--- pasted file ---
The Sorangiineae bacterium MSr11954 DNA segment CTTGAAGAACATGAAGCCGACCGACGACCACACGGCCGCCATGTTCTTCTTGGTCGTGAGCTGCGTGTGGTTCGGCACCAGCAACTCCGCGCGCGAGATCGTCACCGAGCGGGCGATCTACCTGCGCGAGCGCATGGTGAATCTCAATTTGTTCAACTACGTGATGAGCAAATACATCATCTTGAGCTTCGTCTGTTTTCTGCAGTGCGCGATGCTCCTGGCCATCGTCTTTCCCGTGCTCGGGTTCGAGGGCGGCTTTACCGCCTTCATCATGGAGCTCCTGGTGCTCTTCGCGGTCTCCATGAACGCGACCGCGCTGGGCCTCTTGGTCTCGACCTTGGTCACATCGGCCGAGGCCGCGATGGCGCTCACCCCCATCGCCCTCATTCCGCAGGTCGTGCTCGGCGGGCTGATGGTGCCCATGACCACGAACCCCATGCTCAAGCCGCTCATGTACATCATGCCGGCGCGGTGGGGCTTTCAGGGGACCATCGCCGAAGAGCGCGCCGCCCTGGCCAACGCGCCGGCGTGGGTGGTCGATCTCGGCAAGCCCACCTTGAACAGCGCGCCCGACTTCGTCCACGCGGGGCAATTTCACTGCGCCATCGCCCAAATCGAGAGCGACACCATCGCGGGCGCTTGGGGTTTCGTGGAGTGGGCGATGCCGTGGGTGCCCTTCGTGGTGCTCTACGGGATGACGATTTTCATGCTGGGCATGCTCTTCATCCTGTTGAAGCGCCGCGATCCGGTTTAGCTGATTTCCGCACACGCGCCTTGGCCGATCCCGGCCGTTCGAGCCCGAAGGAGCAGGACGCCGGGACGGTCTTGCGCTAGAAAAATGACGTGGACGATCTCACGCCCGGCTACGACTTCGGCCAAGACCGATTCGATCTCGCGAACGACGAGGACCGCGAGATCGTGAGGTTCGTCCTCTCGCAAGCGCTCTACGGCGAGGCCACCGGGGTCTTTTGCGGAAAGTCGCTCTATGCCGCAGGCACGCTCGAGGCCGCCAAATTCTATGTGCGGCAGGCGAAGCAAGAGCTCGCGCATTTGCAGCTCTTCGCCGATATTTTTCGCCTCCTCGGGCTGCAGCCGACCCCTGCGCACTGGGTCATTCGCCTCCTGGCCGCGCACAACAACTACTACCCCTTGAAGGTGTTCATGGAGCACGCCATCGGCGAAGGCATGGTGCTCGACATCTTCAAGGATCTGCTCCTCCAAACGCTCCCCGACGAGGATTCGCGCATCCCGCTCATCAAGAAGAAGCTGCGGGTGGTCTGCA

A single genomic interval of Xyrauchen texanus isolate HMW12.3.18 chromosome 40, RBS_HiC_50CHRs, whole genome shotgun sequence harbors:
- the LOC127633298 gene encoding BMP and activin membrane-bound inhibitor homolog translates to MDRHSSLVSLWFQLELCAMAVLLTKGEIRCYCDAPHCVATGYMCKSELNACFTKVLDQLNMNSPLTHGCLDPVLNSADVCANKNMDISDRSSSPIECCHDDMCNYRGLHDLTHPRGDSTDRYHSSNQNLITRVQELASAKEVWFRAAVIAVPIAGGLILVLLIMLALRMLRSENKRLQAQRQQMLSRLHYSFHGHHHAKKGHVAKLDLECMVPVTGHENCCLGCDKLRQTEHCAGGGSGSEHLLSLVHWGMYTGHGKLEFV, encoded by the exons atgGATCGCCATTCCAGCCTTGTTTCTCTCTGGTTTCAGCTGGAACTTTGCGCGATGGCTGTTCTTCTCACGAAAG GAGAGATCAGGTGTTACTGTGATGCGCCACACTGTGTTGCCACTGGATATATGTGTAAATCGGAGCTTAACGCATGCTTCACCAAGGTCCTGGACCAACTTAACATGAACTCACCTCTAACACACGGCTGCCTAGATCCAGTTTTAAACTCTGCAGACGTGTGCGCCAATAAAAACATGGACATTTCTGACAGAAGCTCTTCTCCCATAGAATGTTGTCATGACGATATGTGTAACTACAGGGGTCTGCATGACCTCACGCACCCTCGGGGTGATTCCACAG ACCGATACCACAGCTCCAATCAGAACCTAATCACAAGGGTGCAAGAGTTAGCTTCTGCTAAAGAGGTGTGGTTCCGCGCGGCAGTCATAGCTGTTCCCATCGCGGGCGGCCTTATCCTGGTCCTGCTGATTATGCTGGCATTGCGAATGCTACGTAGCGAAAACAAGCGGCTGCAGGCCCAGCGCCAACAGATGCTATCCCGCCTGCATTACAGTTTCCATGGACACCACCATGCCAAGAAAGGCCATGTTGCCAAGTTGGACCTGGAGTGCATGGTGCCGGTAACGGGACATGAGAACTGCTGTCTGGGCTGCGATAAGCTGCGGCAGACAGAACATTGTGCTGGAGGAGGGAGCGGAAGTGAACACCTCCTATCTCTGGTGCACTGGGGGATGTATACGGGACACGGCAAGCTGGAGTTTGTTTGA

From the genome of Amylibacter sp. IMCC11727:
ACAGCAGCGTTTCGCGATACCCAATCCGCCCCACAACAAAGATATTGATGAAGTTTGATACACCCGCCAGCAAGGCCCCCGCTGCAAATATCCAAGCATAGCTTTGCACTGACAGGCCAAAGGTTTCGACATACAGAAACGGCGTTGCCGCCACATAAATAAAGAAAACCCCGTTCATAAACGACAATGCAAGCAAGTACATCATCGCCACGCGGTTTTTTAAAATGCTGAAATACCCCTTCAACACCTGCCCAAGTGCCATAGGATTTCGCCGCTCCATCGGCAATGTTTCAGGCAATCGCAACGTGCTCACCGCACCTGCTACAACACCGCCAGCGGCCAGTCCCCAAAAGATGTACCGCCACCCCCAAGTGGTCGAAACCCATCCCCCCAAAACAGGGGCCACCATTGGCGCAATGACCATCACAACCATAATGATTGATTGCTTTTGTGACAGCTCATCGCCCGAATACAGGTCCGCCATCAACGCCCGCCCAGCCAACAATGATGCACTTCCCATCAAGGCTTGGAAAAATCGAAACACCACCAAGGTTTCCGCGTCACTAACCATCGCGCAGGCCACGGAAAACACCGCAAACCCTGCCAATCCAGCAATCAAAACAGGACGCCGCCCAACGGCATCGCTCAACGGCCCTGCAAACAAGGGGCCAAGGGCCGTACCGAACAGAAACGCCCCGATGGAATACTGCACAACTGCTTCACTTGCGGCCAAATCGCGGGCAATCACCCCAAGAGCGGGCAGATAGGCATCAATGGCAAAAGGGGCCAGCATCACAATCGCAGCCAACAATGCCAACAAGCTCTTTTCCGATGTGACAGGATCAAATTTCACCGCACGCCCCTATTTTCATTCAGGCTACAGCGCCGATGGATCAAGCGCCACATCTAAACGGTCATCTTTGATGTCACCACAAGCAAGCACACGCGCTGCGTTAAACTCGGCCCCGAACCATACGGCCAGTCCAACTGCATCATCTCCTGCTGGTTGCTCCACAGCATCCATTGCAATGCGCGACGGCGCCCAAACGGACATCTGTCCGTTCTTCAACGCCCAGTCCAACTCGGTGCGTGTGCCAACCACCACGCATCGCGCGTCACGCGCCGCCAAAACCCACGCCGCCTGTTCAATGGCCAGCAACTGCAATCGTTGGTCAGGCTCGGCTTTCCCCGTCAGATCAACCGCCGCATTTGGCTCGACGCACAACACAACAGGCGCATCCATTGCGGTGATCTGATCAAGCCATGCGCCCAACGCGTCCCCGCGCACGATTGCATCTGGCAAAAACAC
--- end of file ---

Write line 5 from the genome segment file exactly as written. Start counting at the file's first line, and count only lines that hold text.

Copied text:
ACAGCAGCGTTTCGCGATACCCAATCCGCCCCACAACAAAGATATTGATGAAGTTTGATACACCCGCCAGCAAGGCCCCCGCTGCAAATATCCAAGCATAGCTTTGCACTGACAGGCCAAAGGTTTCGACATACAGAAACGGCGTTGCCGCCACATAAATAAAGAAAACCCCGTTCATAAACGACAATGCAAGCAAGTACATCATCGCCACGCGGTTTTTTAAAATGCTGAAATACCCCTTCAACACCTGCCCAAGTGCCATAGGATTTCGCCGCTCCATCGGCAATGTTTCAGGCAATCGCAACGTGCTCACCGCACCTGCTACAACACCGCCAGCGGCCAGTCCCCAAAAGATGTACCGCCACCCCCAAGTGGTCGAAACCCATCCCCCCAAAACAGGGGCCACCATTGGCGCAATGACCATCACAACCATAATGATTGATTGCTTTTGTGACAGCTCATCGCCCGAATACAGGTCCGCCATCAACGCCCGCCCAGCCAACAATGATGCACTTCCCATCAAGGCTTGGAAAAATCGAAACACCACCAAGGTTTCCGCGTCACTAACCATCGCGCAGGCCACGGAAAACACCGCAAACCCTGCCAATCCAGCAATCAAAACAGGACGCCGCCCAACGGCATCGCTCAACGGCCCTGCAAACAAGGGGCCAAGGGCCGTACCGAACAGAAACGCCCCGATGGAATACTGCACAACTGCTTCACTTGCGGCCAAATCGCGGGCAATCACCCCAAGAGCGGGCAGATAGGCATCAATGGCAAAAGGGGCCAGCATCACAATCGCAGCCAACAATGCCAACAAGCTCTTTTCCGATGTGACAGGATCAAATTTCACCGCACGCCCCTATTTTCATTCAGGCTACAGCGCCGATGGATCAAGCGCCACATCTAAACGGTCATCTTTGATGTCACCACAAGCAAGCACACGCGCTGCGTTAAACTCGGCCCCGAACCATACGGCCAGTCCAACTGCATCATCTCCTGCTGGTTGCTCCACAGCATCCATTGCAATGCGCGACGGCGCCCAAACGGACATCTGTCCGTTCTTCAACGCCCAGTCCAACTCGGTGCGTGTGCCAACCACCACGCATCGCGCGTCACGCGCCGCCAAAACCCACGCCGCCTGTTCAATGGCCAGCAACTGCAATCGTTGGTCAGGCTCGGCTTTCCCCGTCAGATCAACCGCCGCATTTGGCTCGACGCACAACACAACAGGCGCATCCATTGCGGTGATCTGATCAAGCCATGCGCCCAACGCGTCCCCGCGCACGATTGCATCTGGCAAAAACAC